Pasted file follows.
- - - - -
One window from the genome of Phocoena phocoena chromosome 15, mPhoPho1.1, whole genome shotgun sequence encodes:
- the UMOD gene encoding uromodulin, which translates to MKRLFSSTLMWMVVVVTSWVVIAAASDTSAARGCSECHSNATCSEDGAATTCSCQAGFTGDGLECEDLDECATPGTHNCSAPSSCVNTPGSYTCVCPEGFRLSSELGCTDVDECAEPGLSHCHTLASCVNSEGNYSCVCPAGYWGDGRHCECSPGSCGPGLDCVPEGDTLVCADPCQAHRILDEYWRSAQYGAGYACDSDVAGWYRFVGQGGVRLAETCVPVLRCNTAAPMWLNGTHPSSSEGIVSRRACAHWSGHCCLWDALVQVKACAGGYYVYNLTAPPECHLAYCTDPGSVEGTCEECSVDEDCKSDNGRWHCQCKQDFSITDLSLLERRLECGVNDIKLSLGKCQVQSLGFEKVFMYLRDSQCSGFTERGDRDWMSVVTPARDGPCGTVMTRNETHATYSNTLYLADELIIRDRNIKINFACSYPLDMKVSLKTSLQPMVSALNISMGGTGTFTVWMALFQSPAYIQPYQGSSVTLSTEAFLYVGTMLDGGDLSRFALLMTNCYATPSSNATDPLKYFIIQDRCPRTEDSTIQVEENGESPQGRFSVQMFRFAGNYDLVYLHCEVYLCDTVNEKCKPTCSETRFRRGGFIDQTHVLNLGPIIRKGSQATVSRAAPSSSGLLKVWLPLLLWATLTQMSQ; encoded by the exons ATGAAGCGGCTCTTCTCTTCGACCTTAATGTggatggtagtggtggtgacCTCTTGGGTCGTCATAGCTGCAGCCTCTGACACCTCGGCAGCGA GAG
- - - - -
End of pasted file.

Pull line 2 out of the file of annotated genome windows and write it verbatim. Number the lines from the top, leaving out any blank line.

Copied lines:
- the UMOD gene encoding uromodulin, which translates to MKRLFSSTLMWMVVVVTSWVVIAAASDTSAARGCSECHSNATCSEDGAATTCSCQAGFTGDGLECEDLDECATPGTHNCSAPSSCVNTPGSYTCVCPEGFRLSSELGCTDVDECAEPGLSHCHTLASCVNSEGNYSCVCPAGYWGDGRHCECSPGSCGPGLDCVPEGDTLVCADPCQAHRILDEYWRSAQYGAGYACDSDVAGWYRFVGQGGVRLAETCVPVLRCNTAAPMWLNGTHPSSSEGIVSRRACAHWSGHCCLWDALVQVKACAGGYYVYNLTAPPECHLAYCTDPGSVEGTCEECSVDEDCKSDNGRWHCQCKQDFSITDLSLLERRLECGVNDIKLSLGKCQVQSLGFEKVFMYLRDSQCSGFTERGDRDWMSVVTPARDGPCGTVMTRNETHATYSNTLYLADELIIRDRNIKINFACSYPLDMKVSLKTSLQPMVSALNISMGGTGTFTVWMALFQSPAYIQPYQGSSVTLSTEAFLYVGTMLDGGDLSRFALLMTNCYATPSSNATDPLKYFIIQDRCPRTEDSTIQVEENGESPQGRFSVQMFRFAGNYDLVYLHCEVYLCDTVNEKCKPTCSETRFRRGGFIDQTHVLNLGPIIRKGSQATVSRAAPSSSGLLKVWLPLLLWATLTQMSQ; encoded by the exons ATGAAGCGGCTCTTCTCTTCGACCTTAATGTggatggtagtggtggtgacCTCTTGGGTCGTCATAGCTGCAGCCTCTGACACCTCGGCAGCGA GAG